Avascular Necrosis (AVN) is a disease where there is cellular death (necrosis) of bone components due to interruption of the blood supply. Without blood, the bone tissue dies and the bone collapses.
When avascular necrosis involves the bones of the hip joint, it often leads to destruction of the joint articular surfaces resulting in deformity of the femoral head and separation of the overlying cartilage.
In the late stages of AVN, progressive damage to the hip joint results in early osteoarthritis.
Known risk factors include the use of corticosteroid medications, high alcohol consumption and hip joint trauma (dislocations and fractures). In most cases no cause is identified, and this is termedb’Idiopathic AVN’.
The natural course of AVN depends on a number of factors. In the early stages of AVN, good medium term results can be obtained with the use of the medication bisphosphonate, which decrease the rate of bone loss. Once collapse of the femoral head has occurred, the outcome for the hip joint is
less favourable. Surgical intervention may offer some improvement. Hip joints with significant collapse and deformity of the femoral head due to AVN reliably develop early onset osteoarthritis.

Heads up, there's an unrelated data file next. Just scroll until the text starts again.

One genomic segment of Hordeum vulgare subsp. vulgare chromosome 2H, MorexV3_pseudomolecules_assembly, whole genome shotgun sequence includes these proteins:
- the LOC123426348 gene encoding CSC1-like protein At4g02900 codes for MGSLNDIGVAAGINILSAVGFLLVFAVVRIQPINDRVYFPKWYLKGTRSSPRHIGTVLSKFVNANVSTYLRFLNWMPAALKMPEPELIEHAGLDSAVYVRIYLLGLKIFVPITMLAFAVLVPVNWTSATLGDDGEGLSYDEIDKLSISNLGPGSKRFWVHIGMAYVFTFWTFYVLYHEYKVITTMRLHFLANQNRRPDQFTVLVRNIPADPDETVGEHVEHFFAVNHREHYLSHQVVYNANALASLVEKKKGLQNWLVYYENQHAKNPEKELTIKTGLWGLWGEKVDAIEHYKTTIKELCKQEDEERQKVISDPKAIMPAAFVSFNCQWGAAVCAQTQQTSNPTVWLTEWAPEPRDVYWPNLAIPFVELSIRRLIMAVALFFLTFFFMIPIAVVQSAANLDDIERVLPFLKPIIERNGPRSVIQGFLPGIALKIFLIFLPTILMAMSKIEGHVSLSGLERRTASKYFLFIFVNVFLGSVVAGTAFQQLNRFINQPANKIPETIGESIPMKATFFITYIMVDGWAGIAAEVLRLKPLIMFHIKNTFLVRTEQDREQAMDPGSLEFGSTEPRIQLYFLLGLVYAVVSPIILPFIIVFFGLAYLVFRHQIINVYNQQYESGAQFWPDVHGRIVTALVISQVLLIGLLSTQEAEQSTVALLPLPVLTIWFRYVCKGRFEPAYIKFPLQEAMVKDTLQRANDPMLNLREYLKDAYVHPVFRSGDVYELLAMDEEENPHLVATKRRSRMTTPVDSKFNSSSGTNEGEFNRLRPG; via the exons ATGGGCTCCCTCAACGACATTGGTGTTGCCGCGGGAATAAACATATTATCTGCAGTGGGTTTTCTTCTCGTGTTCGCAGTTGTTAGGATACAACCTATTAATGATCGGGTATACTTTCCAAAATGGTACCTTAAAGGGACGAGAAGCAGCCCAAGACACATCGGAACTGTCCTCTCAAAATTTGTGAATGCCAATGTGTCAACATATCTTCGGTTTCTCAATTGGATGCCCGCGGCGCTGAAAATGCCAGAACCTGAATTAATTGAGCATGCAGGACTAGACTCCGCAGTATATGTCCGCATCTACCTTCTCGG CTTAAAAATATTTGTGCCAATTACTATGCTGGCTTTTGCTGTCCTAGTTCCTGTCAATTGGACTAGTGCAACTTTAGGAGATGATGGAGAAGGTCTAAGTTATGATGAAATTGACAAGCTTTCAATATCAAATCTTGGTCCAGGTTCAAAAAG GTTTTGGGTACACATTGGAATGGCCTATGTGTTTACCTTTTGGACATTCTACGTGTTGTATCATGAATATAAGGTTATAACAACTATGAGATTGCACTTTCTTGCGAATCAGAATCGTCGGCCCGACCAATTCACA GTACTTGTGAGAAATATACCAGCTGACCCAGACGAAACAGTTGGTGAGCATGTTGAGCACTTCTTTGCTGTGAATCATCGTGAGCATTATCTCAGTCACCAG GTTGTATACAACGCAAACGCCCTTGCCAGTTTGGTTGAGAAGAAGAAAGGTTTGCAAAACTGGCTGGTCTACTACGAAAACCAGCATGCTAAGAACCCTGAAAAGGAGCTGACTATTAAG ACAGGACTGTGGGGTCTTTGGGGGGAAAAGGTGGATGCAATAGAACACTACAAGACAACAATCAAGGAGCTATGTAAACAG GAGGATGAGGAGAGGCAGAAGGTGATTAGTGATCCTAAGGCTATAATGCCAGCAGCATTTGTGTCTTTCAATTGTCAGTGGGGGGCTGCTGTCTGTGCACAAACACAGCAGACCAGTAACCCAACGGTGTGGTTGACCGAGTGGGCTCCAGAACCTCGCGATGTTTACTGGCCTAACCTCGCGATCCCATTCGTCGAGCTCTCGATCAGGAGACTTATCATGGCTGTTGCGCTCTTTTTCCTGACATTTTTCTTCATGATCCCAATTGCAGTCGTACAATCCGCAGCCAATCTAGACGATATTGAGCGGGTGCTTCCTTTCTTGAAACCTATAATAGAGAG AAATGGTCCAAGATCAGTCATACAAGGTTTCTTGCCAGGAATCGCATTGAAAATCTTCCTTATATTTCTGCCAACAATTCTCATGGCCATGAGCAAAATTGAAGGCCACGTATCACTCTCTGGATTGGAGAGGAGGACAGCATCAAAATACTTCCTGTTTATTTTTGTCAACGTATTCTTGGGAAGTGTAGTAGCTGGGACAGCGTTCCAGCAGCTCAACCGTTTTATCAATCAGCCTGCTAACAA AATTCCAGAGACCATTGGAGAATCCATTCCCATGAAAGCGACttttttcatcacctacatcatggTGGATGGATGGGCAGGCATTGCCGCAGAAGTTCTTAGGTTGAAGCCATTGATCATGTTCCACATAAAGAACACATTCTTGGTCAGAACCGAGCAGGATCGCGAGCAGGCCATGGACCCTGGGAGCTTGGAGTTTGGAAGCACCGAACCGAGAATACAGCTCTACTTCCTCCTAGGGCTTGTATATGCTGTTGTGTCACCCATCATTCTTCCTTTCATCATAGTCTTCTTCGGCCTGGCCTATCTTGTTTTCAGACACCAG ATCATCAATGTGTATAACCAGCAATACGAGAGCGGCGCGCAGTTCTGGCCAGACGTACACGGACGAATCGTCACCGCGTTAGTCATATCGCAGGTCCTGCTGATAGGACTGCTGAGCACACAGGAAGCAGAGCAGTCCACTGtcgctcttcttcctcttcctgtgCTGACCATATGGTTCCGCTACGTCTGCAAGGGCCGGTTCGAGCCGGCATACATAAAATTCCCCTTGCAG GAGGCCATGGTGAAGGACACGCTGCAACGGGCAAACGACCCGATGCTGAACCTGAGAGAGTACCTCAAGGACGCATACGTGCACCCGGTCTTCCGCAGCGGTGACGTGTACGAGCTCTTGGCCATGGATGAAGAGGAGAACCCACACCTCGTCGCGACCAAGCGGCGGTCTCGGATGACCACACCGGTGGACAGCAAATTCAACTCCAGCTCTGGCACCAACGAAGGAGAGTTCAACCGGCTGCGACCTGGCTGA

During your orthopaedic consultation, history and examination findings would help with the diagnosis. Imaging such as X-rays and MRI scans can be used to better assess the joint and degree of damage. You may also be sent for a bone scan.
Patients will likely complain of pain around the joint but this can be very mild to start with. As disease progresses, range of movement will be reduced.
Hip arthroscopy (keyhole surgery) can repair damage of the labrum. If no damage to the actual joint has occurred then acetabular osteotomy can be performed which is a procedure to ‘cover the femoral head’. This involves breaking the bone around the hip socket and ‘re-setting’ it. In advanced cases, hip replacement is the surgical treatment for acetabular dysplasia.
There are a number of considerations in deciding the best time to do this operation. Artificial joint replacements are reliable and safe. However, younger patients have a much higher chance of needing a repeat hip replacement over their lifespan. In selected patients, early surgical intervention can slow or prevent the progression of joint damage and improve symptoms.
I had a total knee replacement done and had the best care. Yes did experience a long wait to go to surgery but that’s expected in most hospitals. Was in for 3 days and couldn’t fault the care, nurses and cleanliness of the hospital. Lovely food. One nurse in particular always managed to make me smile